On a basic level, work is about showing up at the same place every day at a certain time to complete a set of tasks. But for many of us, work is much more than that, and bleeds into many other parts of life. We aren’t punching a time clock. But what if your boss is watching the clock?
This week, psychologist Art Markman helps a reader who thinks his working hours should be more flexible, while his boss has a more traditional view.
I work a few rungs under a division head who has a near-psychotic obsession with everyone in his department getting to work on time. Even my manager has acknowledged to my team that it’s gotten out of control, but there’s nothing she can do.
I work in a big city with unreliable public transportation (to say the least), making it impossible for my coworkers and I to get to our desks at the exact same time every day. But not only does the division head drive to and from the office, he’s also a workaholic. He arrives extremely early and regularly stays late, so he can’t accept that the rest of us simply can’t arrive promptly at 9 a.m. every single day, especially if we’re “only” working 40 hours a week. What should I do?
Definitely Not Saved By The Bell
Dear Definitely Not:
Your letter reflects one of two diverging trends in the workplace. On the one hand, some workplaces are getting more informal and giving their employees more flexibility to do their work when and where they want. On the other hand, companies have a hard time measuring people’s productivity, particularly for tasks that require some amount of innovation. And so companies measure other aspects of people’s behavior, like the number of hours they put in and the time that they clock in and out.
Your division head is a particularly extreme version of this second trend. Thankfully, it sounds like your direct supervisor agrees that this is a problem.
There are several things you can do here.
If your company has an evaluation system that supports 360 feedback, then your division head needs to get clear communication from the people below him that the focus on the time that people arrive to the office is counterproductive, because it does not take people’s personal lives into account. If your company does not have a formal mechanism for providing feedback from reports during evaluations, then your manager should talk with other, more senior management about ways to provide feedback to your division head.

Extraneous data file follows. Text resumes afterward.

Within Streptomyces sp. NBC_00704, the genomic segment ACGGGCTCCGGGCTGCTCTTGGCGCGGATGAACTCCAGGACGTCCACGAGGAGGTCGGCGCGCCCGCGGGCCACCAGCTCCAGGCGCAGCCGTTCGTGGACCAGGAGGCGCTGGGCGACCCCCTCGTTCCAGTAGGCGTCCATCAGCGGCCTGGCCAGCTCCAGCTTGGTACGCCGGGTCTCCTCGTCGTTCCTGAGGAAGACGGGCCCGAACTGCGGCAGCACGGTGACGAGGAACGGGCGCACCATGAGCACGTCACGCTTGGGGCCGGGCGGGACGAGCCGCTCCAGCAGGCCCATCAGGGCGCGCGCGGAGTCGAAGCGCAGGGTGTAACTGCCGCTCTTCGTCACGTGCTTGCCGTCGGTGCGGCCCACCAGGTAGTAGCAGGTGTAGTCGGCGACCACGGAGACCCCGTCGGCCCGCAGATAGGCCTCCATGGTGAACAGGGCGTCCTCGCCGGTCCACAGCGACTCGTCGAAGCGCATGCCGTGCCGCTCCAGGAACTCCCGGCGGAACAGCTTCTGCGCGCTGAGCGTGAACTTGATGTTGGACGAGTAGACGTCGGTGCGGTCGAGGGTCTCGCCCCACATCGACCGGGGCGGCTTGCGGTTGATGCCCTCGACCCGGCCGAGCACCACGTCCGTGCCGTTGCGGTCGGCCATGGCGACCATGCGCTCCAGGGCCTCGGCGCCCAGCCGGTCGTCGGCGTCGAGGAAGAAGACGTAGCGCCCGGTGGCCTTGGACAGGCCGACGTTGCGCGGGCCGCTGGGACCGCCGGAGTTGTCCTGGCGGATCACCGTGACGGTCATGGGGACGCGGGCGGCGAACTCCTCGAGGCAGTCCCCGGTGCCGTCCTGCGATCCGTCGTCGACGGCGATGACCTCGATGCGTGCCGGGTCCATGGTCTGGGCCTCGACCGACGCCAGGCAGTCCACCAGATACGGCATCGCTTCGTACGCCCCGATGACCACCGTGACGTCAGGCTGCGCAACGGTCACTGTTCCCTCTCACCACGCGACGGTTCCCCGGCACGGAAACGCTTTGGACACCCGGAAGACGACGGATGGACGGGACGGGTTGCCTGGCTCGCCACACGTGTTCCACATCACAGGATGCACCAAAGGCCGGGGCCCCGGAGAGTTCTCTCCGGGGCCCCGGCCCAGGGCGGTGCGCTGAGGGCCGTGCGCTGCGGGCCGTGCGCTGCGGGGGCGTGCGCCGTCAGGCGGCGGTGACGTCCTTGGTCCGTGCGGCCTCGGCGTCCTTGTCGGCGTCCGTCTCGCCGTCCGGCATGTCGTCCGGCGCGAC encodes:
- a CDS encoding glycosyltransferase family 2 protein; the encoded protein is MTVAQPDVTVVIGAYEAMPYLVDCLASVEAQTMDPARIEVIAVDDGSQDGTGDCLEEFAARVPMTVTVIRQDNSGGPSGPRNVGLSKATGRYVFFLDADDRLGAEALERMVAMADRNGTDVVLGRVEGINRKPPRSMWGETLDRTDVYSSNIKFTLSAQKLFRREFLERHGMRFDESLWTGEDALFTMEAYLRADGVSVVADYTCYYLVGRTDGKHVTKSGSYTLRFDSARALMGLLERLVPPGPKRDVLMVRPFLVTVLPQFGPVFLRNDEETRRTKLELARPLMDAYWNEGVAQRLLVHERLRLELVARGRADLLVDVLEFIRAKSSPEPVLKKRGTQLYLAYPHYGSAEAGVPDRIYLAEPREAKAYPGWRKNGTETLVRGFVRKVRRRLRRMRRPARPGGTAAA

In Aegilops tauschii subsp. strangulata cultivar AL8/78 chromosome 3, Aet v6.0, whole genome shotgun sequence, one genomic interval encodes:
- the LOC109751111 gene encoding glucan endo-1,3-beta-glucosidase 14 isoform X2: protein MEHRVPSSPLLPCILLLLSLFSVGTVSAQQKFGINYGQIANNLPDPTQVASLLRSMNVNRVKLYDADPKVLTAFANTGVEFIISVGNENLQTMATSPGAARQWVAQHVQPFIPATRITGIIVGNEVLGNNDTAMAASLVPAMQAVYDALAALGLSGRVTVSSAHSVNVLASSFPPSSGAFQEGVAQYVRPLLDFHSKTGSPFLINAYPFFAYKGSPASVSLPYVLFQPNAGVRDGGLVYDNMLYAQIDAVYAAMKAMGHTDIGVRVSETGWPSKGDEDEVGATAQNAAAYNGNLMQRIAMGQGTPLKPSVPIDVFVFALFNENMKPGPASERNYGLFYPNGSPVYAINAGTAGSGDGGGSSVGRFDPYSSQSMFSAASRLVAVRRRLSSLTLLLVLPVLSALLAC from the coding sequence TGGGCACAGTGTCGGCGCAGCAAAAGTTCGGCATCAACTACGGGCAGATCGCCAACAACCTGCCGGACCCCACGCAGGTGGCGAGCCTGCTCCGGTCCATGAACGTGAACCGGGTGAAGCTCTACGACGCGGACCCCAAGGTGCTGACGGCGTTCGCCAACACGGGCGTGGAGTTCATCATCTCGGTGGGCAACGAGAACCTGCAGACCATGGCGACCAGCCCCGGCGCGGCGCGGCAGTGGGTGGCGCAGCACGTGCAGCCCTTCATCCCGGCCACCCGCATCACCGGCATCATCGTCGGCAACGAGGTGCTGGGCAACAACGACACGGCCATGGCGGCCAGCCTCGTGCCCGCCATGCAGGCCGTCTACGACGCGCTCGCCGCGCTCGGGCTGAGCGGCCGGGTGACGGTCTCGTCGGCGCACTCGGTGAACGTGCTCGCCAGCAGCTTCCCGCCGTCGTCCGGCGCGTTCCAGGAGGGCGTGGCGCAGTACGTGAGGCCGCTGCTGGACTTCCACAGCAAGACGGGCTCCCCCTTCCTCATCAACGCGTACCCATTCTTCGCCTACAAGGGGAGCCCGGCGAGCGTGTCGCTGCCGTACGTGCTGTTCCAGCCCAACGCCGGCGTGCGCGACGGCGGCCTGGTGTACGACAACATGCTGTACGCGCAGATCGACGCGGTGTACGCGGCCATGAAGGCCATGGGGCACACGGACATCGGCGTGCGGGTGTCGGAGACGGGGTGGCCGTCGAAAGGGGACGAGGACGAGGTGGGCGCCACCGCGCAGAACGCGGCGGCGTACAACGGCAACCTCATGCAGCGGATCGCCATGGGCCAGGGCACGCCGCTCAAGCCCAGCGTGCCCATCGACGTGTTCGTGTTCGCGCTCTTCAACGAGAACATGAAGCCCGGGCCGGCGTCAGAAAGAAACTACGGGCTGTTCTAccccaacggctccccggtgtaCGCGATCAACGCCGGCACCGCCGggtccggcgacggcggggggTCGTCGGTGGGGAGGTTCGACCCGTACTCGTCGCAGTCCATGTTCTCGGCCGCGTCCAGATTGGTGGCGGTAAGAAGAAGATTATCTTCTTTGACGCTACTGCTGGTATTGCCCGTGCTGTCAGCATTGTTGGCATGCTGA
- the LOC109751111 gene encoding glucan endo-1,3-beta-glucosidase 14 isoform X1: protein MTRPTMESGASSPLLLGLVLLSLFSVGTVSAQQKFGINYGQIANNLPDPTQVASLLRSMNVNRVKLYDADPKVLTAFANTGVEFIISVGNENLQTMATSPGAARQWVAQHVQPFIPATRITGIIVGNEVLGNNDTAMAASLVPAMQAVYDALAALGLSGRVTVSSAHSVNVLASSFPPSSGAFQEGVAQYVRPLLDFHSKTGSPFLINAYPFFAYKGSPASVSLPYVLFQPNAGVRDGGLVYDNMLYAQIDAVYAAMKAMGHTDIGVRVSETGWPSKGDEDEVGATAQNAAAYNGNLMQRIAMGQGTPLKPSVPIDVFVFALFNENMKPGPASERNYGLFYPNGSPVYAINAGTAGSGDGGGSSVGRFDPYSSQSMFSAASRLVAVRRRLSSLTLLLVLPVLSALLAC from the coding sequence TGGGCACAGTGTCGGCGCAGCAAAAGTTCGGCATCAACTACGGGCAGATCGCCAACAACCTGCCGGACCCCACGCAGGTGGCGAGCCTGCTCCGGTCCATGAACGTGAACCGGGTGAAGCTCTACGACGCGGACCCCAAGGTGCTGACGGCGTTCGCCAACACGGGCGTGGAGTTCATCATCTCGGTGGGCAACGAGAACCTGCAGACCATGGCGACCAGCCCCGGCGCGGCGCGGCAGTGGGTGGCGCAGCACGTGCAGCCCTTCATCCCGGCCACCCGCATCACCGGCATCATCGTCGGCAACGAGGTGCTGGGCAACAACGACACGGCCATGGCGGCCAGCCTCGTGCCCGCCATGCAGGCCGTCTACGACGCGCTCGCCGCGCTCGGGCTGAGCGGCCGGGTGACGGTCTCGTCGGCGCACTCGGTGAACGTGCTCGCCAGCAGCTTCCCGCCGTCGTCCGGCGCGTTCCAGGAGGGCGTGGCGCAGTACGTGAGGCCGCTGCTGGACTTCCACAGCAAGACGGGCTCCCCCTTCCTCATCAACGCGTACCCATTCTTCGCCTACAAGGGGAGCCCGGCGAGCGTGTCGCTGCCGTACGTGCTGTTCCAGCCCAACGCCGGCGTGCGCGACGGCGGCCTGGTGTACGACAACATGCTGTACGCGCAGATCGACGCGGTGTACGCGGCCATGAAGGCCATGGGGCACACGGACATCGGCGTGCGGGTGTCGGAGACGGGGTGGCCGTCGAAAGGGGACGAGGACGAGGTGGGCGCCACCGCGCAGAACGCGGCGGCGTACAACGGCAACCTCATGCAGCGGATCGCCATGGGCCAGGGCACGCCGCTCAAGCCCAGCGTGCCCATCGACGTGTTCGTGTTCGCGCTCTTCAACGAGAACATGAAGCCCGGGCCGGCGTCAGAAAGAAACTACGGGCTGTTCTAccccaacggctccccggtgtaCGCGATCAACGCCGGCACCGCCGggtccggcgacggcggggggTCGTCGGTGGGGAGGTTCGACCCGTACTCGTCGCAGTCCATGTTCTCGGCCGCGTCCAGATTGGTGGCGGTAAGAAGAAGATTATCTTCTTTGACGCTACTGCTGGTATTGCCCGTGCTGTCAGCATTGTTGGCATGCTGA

From your letter, it is not clear what the actual consequences of the division head’s displeasure are. Clearly, he makes it clear that he wants people to arrive on time. Does he mention it when people arrive late? Are there actual formal consequences for your career if you arrive late?
This matters, because it affects the way you want to approach the problem. If your division head is just griping, but this does not actually have any lasting consequences for your career, you may just want to ignore it the way teenagers ignore parents who establish rules they have no intention of enforcing.
If employees have actually had negative consequences as a result of arriving late, then you have three options. The first is to continue as you have, do your best to arrive on time, and suffer the consequences when life intervenes in ways that make you late.
The second option is to start looking for another job. Not every company has this focus on timeliness. If things are not going to change, you might want to consider working elsewhere.
The final possibility is to work with your manager to find a solution. I realize she says there is nothing she can do, but really there is nothing she wants to do about the problem. There are always opportunities to influence the way rules are enforced at work. Your manager has made a cost-benefit calculation and has decided that it is not worth the effort to speak up. However, if there is a possibility that she will lose valuable employees because of this policy, then she might be more motivated to help create a change.
Ultimately, it is amazing how seemingly small aspects of the environment can ultimately come to be so important. This focus on getting to the office on time has actually made your office an unpleasant place to work. That lesson is also important, because you may take on a leadership role one day. It is worth thinking about how the priorities you express will affect the people who work for you.
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